NPR logo IS OBAMA'S PASTOR ANTI-GAY?

IS OBAMA'S PASTOR ANTI-GAY?

Jason Carlson was driving home listening to All Things Considered (ATC) on March 24 when he heard a gay man say he would not vote for Sen. Barack Obama because the senator's pastor, Rev. Jeremiah Wright, was anti-gay.

That didn't gibe with what Carlson, an Evanston, Ill. high school science teacher, knew about Wright. Later, Carlson did a quick Internet search using "Wright" and "anti-gay," and discovered that what he had heard on NPR was, in fact, wrong. In a piece edited before broadcast, ATC had put something on air without checking to make sure it was correct.

Carlson immediately emailed NPR pointing out how much Wright has done for gays and lesbians. "With the craziness that is already swirling around this campaign, diligence is required on everyone's part to keep the misinformation to a minimum," his email said.

Wright has some controversial stands but he is not anti-gay. Wright's record of outreach to gays and lesbian is extensive and well-documented in the public record.

The three-minute segment that drew Carlson's ire was filed by veteran public radio reporter Joel Rose, who was reporting on the Obama campaign's effort to recruit independent voters to register as Democrats for the upcoming Pennsylvania primary. As Independent voter Chuck Aronson was switching to the Democratic party, he said Obama lost his vote because of Wright, whom he mistakenly described as anti-gay.

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"That actually really upset me, being a gay man and hearing like anti-gay and anti- all kinds of things," Aronson said in the ATC piece. "It's really — you know, I just — it sort of disappointed me that he just, at some point, didn't get up and go, you know what, I just really don't want to be a part of it."

In using this tape in his story, Rose made the kind of mistake even an experienced journalist can make, but shouldn't: he assumed. He assumed that Aronson knew what he was talking about.

"Chuck (Aronson) was so sure of himself that I got distracted by his enthusiasm," said Rose in an email. "I'm still glad he was in the story because he helps make the point that not all former independents are planning to vote for Obama. But clearly I should have been more selective about what was in the quote (and what wasn't)."

Rose's story came in the context of a national flap over Obama's relationship to Wright after some clips of the pastor's more inflammatory sermons were shown repeatedly on cable TV networks and spread across the Internet.

"There's no doubt that Wright has said some questionable things," said Carlson, the listener who alerted NPR to the mistake, who is an Obama supporter. "I just think all the sudden it's spun way out of control. It seems like people have attached an anti-whatever to his name."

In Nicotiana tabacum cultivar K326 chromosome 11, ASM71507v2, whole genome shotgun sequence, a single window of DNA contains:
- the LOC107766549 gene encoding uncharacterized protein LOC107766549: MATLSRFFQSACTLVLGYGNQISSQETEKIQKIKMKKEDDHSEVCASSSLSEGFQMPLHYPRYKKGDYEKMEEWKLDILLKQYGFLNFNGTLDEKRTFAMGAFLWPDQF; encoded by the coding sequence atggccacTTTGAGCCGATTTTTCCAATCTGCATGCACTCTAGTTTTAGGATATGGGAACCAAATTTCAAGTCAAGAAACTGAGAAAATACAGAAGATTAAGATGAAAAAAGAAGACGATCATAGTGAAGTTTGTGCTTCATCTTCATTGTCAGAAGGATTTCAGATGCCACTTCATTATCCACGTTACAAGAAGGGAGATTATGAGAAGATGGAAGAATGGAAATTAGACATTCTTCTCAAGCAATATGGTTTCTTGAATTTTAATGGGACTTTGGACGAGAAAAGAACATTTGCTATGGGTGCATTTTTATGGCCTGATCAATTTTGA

Ultimately it is the reporter's responsibility to get information right, said Steve Drummond, NPR's national editor. "Joel left out the context," said Drummond. "People tell us wrong stuff but that doesn't mean you can use the quote and say, 'Oh well, it was wrong.' Either we should not have used that piece of tape or we should have put it in context."

While Rose should have made sure Aronson was correct, his editors also bear responsibility to question the material. Typically, campaign stories are edited by NPR's political desk. But because of scheduling demands, at the last minute, editing fell to regional editor Andrea de Leon, who is based in Maine. She is not a regular political editor, and says her knowledge about politics was not as deep as it should have been.

"As far as I know, I was the only NPR editor to see the script before Joel filed," De Leon emailed me. "This was a screw up on my part...As with any error, I feel terrible that this one made it to air."

In an email explaining what happened, Rose said: "I just want to stress that if I'd known Chuck was wrong, I would have definitely shared that information with my editor, and would have tried to reach a mutually acceptable decision on how to use the tape (if we used it at all). But as you say, the larger point is that I feel sick about the mistake. And I wish I could have it back."

Clearly this error shouldn't have happened in this highly charged campaign where accurate information is at a premium. Not only did NPR add to the vast pool of misinformation about one of the two Democratic candidates, it also reinforced a stereotype that all black ministers preach against same-sex relationships.

"That is a pretty serious error, one that should have been caught, said Kelly McBride, an ethics expert with the Poynter Institute, a journalism think tank. "In lumping the Rev. Wright in with that stereotype, NPR missed an opportunity to bring more light to a complicated discussion and instead turned up the flame."

To its credit, All Things Considered corrected the mistake on air the next night after verifying that Carlson was correct. ATC has done what it can to reach those who might have missed the on air correction by adding it to the online version of Rose's story and to NPR's Corrections page. To be consistent, it should also be appended to the transcript. (ATC is to be commended for recently starting a nightly "Letters" segment, departing from the weekly "Letters" format that other NPR shows use.)

And as for Aronson, he too is contrite.

"Wow, was I misinformed," he said in an email. "I heard some things way out of context and formed a negative opinion. I feel awful. Before I open my mouth again, I better do my homework. Emotions are running high with this whole primary. I need to chill."

Not bad advice for journalists as well.

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